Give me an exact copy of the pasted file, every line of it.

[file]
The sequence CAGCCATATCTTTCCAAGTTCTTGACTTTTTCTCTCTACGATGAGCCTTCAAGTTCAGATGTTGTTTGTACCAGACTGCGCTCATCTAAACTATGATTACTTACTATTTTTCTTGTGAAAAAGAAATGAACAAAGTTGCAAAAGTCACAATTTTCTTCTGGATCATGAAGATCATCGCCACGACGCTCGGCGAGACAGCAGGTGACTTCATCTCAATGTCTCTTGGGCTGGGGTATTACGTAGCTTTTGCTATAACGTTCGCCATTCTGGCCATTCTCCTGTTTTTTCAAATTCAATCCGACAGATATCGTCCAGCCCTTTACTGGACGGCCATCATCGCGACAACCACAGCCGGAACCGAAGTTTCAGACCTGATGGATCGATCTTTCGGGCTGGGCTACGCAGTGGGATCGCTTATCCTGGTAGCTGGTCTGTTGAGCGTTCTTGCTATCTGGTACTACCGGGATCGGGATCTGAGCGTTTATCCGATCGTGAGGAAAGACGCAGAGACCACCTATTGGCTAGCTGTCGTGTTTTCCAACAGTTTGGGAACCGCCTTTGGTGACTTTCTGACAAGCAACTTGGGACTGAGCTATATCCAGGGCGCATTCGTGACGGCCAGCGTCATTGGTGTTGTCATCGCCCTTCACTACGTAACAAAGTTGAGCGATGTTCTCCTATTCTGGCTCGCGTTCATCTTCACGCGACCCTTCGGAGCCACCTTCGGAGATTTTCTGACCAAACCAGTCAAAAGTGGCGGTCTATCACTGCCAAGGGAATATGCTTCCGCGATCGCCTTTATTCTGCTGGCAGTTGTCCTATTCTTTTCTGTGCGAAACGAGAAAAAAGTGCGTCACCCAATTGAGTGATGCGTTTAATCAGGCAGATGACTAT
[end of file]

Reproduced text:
The sequence CAGCCATATCTTTCCAAGTTCTTGACTTTTTCTCTCTACGATGAGCCTTCAAGTTCAGATGTTGTTTGTACCAGACTGCGCTCATCTAAACTATGATTACTTACTATTTTTCTTGTGAAAAAGAAATGAACAAAGTTGCAAAAGTCACAATTTTCTTCTGGATCATGAAGATCATCGCCACGACGCTCGGCGAGACAGCAGGTGACTTCATCTCAATGTCTCTTGGGCTGGGGTATTACGTAGCTTTTGCTATAACGTTCGCCATTCTGGCCATTCTCCTGTTTTTTCAAATTCAATCCGACAGATATCGTCCAGCCCTTTACTGGACGGCCATCATCGCGACAACCACAGCCGGAACCGAAGTTTCAGACCTGATGGATCGATCTTTCGGGCTGGGCTACGCAGTGGGATCGCTTATCCTGGTAGCTGGTCTGTTGAGCGTTCTTGCTATCTGGTACTACCGGGATCGGGATCTGAGCGTTTATCCGATCGTGAGGAAAGACGCAGAGACCACCTATTGGCTAGCTGTCGTGTTTTCCAACAGTTTGGGAACCGCCTTTGGTGACTTTCTGACAAGCAACTTGGGACTGAGCTATATCCAGGGCGCATTCGTGACGGCCAGCGTCATTGGTGTTGTCATCGCCCTTCACTACGTAACAAAGTTGAGCGATGTTCTCCTATTCTGGCTCGCGTTCATCTTCACGCGACCCTTCGGAGCCACCTTCGGAGATTTTCTGACCAAACCAGTCAAAAGTGGCGGTCTATCACTGCCAAGGGAATATGCTTCCGCGATCGCCTTTATTCTGCTGGCAGTTGTCCTATTCTTTTCTGTGCGAAACGAGAAAAAAGTGCGTCACCCAATTGAGTGATGCGTTTAATCAGGCAGATGACTAT